WORTHINGTON – A resident of Elmwood Avenue will have to wait a bit longer to find out the results of a variance request for building a garage on his property. The Worthington City Council on Monday, after a lengthy debate, opted to take no action on an appeal of the variance denial.
Last month, the council tabled the appeal after the Planning Commission denied the variance based on the second prong of a three-factor test, stating the landowner’s problem was not unique to the property.
Daryle Albersma lives on Elmwood Avenue, and requested an 8-foot variance to the required 10-foot setback to build an attached garage addition. He could legally build to the back of the property, but does not wish to impede his neighbors’ view of the golf course. His appeal states the hardship is having to park one car on the street, as his current garage is a one-vehicle stall.
According to Assistant City Administrator Jason Brisson, there was a time in the city’s history when ordinances were less restrictive. The lots in question are narrower than would currently be allowed. As the city has grown and changed, zoning has tried to accommodate older parts of the city.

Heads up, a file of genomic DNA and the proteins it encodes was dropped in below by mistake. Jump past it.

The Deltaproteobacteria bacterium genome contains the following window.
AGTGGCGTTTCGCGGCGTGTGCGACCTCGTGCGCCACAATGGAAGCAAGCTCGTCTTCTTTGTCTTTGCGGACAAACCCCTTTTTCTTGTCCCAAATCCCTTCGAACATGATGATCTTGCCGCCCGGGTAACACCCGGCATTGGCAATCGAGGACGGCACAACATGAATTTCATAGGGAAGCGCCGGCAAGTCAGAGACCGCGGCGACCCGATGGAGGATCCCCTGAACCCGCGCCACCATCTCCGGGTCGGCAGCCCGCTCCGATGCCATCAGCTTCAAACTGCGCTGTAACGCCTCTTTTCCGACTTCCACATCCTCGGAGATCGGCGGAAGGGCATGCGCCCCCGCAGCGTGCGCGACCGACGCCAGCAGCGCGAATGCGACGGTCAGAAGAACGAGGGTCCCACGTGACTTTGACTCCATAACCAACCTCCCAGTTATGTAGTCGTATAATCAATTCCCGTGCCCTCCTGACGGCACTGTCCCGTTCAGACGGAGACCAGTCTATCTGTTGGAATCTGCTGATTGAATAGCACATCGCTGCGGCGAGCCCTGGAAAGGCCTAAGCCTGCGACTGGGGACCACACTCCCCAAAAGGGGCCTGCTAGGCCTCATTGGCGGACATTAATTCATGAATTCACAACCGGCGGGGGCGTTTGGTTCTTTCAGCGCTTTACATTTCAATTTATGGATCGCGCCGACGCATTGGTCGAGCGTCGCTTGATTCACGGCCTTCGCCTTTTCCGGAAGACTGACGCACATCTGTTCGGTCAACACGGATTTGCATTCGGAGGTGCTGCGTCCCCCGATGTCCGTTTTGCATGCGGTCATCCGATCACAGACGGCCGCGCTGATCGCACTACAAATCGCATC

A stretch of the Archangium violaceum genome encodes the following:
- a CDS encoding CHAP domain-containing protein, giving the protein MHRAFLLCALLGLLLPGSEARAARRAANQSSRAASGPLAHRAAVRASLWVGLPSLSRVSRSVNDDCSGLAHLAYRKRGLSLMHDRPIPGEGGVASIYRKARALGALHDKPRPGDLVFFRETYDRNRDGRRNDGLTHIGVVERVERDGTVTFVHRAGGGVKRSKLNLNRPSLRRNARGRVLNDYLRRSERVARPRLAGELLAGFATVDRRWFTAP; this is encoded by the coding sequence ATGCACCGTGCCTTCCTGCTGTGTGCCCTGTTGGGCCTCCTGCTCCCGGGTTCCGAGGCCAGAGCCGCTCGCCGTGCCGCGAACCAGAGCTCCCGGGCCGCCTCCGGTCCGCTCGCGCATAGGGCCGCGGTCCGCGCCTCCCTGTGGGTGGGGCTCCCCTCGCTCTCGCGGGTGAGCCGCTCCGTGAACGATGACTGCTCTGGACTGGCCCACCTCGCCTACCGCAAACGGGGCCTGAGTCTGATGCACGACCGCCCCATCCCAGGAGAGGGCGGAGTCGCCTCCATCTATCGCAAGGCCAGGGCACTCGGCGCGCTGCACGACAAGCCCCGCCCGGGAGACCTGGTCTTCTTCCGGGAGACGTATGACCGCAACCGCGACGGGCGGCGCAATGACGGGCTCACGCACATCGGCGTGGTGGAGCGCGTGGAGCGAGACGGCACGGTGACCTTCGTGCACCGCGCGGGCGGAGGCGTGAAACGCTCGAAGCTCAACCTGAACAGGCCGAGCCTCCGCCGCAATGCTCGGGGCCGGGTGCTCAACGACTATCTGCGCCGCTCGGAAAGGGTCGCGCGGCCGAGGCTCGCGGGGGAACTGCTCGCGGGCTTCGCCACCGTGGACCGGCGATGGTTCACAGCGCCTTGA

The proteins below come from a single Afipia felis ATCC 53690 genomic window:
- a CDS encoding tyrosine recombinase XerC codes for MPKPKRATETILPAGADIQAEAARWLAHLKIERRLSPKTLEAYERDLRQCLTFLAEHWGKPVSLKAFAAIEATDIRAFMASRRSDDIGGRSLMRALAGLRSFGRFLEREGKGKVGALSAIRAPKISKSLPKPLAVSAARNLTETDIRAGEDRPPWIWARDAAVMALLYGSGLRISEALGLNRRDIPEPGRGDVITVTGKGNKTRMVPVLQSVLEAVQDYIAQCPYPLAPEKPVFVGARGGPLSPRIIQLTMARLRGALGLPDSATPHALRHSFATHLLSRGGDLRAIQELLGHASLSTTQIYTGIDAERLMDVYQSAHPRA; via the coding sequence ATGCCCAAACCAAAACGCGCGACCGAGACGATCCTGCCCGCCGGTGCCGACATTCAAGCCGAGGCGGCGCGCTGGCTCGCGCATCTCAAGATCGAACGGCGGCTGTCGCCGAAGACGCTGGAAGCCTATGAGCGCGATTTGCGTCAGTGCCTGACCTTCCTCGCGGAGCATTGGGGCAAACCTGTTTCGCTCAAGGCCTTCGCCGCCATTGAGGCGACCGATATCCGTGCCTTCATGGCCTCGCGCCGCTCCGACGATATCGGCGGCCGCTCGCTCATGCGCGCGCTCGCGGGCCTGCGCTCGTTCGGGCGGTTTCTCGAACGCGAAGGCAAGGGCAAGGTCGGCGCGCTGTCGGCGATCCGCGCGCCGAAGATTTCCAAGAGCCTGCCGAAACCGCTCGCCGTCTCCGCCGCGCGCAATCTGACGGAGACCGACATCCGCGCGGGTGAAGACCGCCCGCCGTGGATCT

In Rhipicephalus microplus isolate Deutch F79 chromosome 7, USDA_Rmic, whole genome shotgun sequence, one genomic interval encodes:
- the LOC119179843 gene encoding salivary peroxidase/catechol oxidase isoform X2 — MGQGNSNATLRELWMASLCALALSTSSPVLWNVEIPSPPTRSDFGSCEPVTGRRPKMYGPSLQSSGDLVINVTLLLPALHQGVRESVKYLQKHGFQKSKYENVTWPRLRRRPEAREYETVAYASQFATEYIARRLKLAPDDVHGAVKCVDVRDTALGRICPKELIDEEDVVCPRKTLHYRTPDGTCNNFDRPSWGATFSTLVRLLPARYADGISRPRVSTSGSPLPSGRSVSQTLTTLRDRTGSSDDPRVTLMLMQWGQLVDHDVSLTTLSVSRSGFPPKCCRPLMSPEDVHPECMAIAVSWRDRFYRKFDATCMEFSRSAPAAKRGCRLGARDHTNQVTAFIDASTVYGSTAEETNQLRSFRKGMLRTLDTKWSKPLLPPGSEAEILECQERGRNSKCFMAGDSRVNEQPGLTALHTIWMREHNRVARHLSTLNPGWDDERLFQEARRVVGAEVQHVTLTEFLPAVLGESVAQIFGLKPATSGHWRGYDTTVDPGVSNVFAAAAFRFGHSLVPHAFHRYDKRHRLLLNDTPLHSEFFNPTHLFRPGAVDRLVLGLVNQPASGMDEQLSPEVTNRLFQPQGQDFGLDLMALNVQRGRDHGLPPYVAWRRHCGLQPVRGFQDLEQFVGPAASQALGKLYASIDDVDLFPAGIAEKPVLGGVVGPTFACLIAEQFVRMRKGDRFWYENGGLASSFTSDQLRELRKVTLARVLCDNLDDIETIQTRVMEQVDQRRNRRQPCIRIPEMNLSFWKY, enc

A motion to deny the appeal of the variance failed on a 2-3 vote, yet a motion to approve the variance appeal also failed, this time on a 1-4 vote.
Although the action required at the meeting was to act on the appeal, the council opted to formally request that a planned unit development by brought forward to address an area that is currently zoned R-3, a low-density preservation district.
City staff will look into creation of a planned unit development for the council to review, keeping in mind that the variance appeal has to be acted on within a certain time limit.